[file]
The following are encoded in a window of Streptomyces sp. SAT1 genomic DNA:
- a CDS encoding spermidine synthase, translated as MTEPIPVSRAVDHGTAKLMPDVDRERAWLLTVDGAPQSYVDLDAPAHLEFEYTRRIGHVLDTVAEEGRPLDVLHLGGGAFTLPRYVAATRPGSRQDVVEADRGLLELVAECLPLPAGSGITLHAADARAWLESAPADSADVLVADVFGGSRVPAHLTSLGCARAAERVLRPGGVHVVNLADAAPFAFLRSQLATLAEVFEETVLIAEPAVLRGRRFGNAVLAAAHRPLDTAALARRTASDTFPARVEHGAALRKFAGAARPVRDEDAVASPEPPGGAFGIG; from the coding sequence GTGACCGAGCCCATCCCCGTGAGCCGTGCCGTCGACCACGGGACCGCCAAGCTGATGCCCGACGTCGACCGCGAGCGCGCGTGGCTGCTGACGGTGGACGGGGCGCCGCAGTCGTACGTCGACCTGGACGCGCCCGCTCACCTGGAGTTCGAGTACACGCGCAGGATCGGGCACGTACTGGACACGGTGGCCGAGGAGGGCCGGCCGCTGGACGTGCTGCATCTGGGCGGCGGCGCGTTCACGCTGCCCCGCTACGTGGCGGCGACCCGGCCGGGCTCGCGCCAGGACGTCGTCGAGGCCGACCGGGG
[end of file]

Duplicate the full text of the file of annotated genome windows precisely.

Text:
The following are encoded in a window of Streptomyces sp. SAT1 genomic DNA:
- a CDS encoding spermidine synthase, translated as MTEPIPVSRAVDHGTAKLMPDVDRERAWLLTVDGAPQSYVDLDAPAHLEFEYTRRIGHVLDTVAEEGRPLDVLHLGGGAFTLPRYVAATRPGSRQDVVEADRGLLELVAECLPLPAGSGITLHAADARAWLESAPADSADVLVADVFGGSRVPAHLTSLGCARAAERVLRPGGVHVVNLADAAPFAFLRSQLATLAEVFEETVLIAEPAVLRGRRFGNAVLAAAHRPLDTAALARRTASDTFPARVEHGAALRKFAGAARPVRDEDAVASPEPPGGAFGIG; from the coding sequence GTGACCGAGCCCATCCCCGTGAGCCGTGCCGTCGACCACGGGACCGCCAAGCTGATGCCCGACGTCGACCGCGAGCGCGCGTGGCTGCTGACGGTGGACGGGGCGCCGCAGTCGTACGTCGACCTGGACGCGCCCGCTCACCTGGAGTTCGAGTACACGCGCAGGATCGGGCACGTACTGGACACGGTGGCCGAGGAGGGCCGGCCGCTGGACGTGCTGCATCTGGGCGGCGGCGCGTTCACGCTGCCCCGCTACGTGGCGGCGACCCGGCCGGGCTCGCGCCAGGACGTCGTCGAGGCCGACCGGGG